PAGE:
According to the Times, publication of this document was forced by the Scottish Information Commissioner following a campaign by the Scottish Conservatives which lasted more than a year.

This follows a string of domestic setbacks for the Scottish Nationalists, most recently the final abandonment of their controversial ‘Named Person’ plan. This would have appointed a named, non-related individual to monitor the welfare of every individual resident of Scotland, and had been branded by opponents and an extraordinary incursion by the state into family life.

Corbyn savaged for backing judge-murdering IRA during Commons row

The Democratic Unionist Party have attacked Jeremy Corbyn for his historic support for the IRA, undercutting the Labour leader’s efforts to criticise Boris Johnson’s response to Tuesday’s Supreme Court judgment against his prorogation.

During last night’s heated debate in the House of Commons Nigel Dodds, the DUP’s deputy leader and leader of its Westminster cohort, said:

“There will be many people, not least the families of senior judges who were murdered in Northern Ireland, many of them, including the Lord Justice of Appeal, who will wish that the Leader of the Opposition when he supported a terrorist organisation that murdered judges, had really put those words into action much, much ­earlier in his career. We talk about respect for the rule of law, it should have been respect for the rule of law through the decades of the Troubles in Northern Ireland.”

Corbyn took part in a ceremony honouring IRA terrorists who had been killed by the SAS only weeks after a roadside bomb planted by the group killed Lord Justice Gibson and his wife in 1987.

Fresh warnings the threat of republican – and loyalist – violence

Lady Sylvia Hermon, the Independent Unionist MP for North Down, has warned again that a No Deal Brexit risks a violent backlash from republican groups in Northern Ireland, according to the Belfast Telegraph.

However, in a sign that the need for consent from both communities is finally starting to be understood, she also warned the House of Commons that an anti-EU backlash by pro-UK loyalists was also a serious concern.

This follows a very interesting article by Naomi O’Leary for Politico in which she spoke to loyalists and explored the possibility of paramilitaries restarting their own armed campaign. The site has an honourable record of offering the Dublin/Brussels line on Northern Ireland more sceptical treatment than it usually receives – former staffer Tom McTague continues to do so from his new berth at the Atlantic.

In another development which will do nothing to cool tensions, Unionist politicians have demanded that Dublin apologise for refusing to extradite another IRA terrorist. The News Letter reports that “Fr Patrick Ryan appeared in a BBC Spotlight discussing how he travelled around the world raising money for the IRA and procuring munitions.”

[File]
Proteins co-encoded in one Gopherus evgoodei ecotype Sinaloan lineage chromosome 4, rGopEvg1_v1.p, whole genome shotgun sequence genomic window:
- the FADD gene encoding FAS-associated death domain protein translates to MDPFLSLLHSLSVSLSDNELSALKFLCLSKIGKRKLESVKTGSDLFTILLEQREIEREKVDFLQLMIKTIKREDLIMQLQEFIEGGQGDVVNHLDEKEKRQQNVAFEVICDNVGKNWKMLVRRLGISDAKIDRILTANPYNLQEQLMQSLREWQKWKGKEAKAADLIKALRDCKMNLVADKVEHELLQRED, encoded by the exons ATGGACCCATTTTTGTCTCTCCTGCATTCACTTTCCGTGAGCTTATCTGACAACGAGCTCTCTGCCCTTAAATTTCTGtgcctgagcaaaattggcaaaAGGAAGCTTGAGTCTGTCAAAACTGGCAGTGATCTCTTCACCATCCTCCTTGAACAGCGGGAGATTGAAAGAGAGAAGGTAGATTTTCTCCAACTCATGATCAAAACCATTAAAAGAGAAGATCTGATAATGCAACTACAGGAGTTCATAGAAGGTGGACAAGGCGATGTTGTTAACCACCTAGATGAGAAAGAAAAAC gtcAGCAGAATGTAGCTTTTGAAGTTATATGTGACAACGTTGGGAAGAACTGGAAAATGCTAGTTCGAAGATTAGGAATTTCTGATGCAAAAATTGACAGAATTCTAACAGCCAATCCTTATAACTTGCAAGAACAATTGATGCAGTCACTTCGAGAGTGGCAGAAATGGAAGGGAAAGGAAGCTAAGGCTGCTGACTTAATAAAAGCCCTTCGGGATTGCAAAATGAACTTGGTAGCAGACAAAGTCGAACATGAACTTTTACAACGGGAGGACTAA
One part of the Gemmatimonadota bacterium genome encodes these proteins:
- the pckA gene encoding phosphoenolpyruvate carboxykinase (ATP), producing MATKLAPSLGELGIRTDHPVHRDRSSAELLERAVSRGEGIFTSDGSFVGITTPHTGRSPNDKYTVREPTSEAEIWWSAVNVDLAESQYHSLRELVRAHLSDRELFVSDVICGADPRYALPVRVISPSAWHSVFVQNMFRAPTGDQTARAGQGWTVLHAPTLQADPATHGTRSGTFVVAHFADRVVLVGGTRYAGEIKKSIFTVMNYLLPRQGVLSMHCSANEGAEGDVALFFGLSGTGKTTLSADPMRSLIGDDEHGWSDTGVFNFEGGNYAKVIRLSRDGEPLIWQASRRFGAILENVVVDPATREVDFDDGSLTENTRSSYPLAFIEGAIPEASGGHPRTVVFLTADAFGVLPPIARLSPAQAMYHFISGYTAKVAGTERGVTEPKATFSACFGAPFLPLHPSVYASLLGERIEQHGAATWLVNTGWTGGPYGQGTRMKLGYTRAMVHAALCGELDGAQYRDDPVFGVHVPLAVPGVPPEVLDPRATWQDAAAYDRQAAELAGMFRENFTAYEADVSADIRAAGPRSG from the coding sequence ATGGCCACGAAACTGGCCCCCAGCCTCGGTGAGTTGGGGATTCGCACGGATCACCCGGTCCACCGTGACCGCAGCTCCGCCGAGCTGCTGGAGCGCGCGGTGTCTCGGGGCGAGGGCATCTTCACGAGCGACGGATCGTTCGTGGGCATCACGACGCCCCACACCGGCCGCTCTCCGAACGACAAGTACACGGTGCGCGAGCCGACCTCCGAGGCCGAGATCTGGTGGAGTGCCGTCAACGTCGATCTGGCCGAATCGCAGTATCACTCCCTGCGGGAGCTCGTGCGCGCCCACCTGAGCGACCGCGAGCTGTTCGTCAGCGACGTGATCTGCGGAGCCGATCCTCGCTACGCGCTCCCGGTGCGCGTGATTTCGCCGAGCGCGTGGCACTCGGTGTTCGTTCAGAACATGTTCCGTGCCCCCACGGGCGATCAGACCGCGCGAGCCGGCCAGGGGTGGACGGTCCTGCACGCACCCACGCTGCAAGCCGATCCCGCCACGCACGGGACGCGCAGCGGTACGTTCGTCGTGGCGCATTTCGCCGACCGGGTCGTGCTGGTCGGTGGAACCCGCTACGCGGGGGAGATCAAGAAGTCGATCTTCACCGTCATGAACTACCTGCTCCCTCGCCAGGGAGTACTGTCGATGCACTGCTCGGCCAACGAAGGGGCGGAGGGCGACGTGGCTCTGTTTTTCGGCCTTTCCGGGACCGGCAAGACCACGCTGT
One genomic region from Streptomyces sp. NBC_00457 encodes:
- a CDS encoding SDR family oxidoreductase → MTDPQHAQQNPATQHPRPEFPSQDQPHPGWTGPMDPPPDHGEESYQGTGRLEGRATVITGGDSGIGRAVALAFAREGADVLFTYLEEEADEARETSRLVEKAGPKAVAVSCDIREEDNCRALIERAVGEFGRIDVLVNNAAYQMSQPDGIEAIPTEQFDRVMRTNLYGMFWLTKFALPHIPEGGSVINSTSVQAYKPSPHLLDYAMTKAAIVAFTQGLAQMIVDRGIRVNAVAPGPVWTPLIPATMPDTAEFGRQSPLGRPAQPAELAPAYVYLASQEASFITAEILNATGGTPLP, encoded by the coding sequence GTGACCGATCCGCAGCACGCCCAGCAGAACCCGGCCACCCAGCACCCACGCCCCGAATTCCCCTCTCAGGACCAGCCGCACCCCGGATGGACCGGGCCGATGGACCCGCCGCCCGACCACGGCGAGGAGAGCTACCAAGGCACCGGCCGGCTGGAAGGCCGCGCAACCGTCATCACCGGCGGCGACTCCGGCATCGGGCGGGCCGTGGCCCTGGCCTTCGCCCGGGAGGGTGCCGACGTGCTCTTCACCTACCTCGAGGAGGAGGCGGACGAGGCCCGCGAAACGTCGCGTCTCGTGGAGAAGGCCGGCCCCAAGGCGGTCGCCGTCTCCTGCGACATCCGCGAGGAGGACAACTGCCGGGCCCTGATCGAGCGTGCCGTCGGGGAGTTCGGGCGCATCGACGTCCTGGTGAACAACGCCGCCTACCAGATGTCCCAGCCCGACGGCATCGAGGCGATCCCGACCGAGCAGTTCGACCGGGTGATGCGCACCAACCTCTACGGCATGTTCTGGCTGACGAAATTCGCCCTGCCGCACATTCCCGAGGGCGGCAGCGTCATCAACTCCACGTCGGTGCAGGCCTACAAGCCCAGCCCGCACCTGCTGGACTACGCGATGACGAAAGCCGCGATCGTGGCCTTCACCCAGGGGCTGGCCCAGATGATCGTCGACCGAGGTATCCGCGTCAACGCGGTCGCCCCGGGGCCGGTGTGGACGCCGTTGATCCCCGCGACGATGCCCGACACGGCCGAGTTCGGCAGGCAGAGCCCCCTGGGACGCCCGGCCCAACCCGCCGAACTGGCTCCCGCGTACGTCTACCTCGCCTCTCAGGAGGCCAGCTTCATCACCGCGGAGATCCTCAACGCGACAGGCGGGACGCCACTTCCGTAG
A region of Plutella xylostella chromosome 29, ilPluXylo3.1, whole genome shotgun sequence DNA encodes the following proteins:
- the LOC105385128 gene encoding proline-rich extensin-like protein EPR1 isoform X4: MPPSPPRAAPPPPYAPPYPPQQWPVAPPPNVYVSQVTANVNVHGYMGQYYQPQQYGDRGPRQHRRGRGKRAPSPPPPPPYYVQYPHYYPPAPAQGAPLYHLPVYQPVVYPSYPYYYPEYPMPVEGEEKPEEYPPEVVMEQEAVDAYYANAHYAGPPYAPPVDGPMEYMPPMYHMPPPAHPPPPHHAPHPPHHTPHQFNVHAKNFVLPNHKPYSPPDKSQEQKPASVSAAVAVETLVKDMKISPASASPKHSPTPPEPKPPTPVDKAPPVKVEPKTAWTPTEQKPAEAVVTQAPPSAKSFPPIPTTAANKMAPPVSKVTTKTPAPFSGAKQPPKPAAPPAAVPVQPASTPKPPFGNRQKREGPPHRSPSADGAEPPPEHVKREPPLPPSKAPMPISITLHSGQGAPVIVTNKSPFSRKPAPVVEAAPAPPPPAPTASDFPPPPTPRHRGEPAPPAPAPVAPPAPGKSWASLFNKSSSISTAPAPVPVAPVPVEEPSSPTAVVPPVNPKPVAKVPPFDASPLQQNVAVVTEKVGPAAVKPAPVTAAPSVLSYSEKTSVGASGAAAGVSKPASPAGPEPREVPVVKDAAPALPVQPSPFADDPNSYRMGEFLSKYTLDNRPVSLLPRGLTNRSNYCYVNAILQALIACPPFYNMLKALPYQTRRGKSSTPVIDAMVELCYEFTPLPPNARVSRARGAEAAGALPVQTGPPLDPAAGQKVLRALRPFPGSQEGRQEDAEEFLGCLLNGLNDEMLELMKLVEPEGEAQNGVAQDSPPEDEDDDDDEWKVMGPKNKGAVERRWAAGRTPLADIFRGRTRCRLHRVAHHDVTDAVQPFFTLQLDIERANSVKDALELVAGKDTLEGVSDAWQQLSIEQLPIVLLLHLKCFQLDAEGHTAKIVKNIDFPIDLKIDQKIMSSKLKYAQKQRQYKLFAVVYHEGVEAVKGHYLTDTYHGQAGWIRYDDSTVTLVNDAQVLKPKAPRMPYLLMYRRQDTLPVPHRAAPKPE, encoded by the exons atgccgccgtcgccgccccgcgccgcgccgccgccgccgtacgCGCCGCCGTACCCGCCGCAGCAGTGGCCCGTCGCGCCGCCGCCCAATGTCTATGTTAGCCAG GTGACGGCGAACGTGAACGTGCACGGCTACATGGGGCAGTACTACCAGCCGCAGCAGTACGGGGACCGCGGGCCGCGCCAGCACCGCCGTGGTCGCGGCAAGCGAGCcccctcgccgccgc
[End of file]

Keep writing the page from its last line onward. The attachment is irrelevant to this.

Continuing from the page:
The paper adds the important fact that Dublin refused no less than 93 per cent of extradition requests from Britain between 1973 and 1997. This was a source of immense ill-feeling on the part of the British, who had expected more support in getting their hands on republican terror suspects as part of the settlement around the 1985 Anglo-Irish Agreement.

Real Estate, and Personal Injury Lawyers. Contact us at: https://westlakelegal.com 

Henry Hill: Scottish Tories force SNP to publish papers on impact of independence push

Leaked documents show SNP sacrificing domestic agenda for independence

This morning’s papers report that previously secret documents have been leaked which show that the Scottish Government are pushing ahead with their bid for a second independence referendum despite it undermining their domestic policies.

In a note from Leslie Evans, Scotland’s most senior official, to Nicola Sturgeon and two other senior ministers, she said that putting the constitution front-and-centre would involve the “deprioritisation of activity” in other areas.

According to the Times, publication of this document was forced by the Scottish Information Commissioner following a campaign by the Scottish Conservatives which lasted more than a year.

This follows a string of domestic setbacks for the Scottish Nationalists, most recently the final abandonment of their controversial ‘Named Person’ plan. This would have appointed a named, non-related individual to monitor the welfare of every individual resident of Scotland, and had been branded by opponents and an extraordinary incursion by the state into family life.

Corbyn savaged for backing judge-murdering IRA during Commons row

The Democratic Unionist Party have attacked Jeremy Corbyn for his historic support for the IRA, undercutting the Labour leader’s efforts to criticise Boris Johnson’s response to Tuesday’s Supreme Court judgment against his prorogation.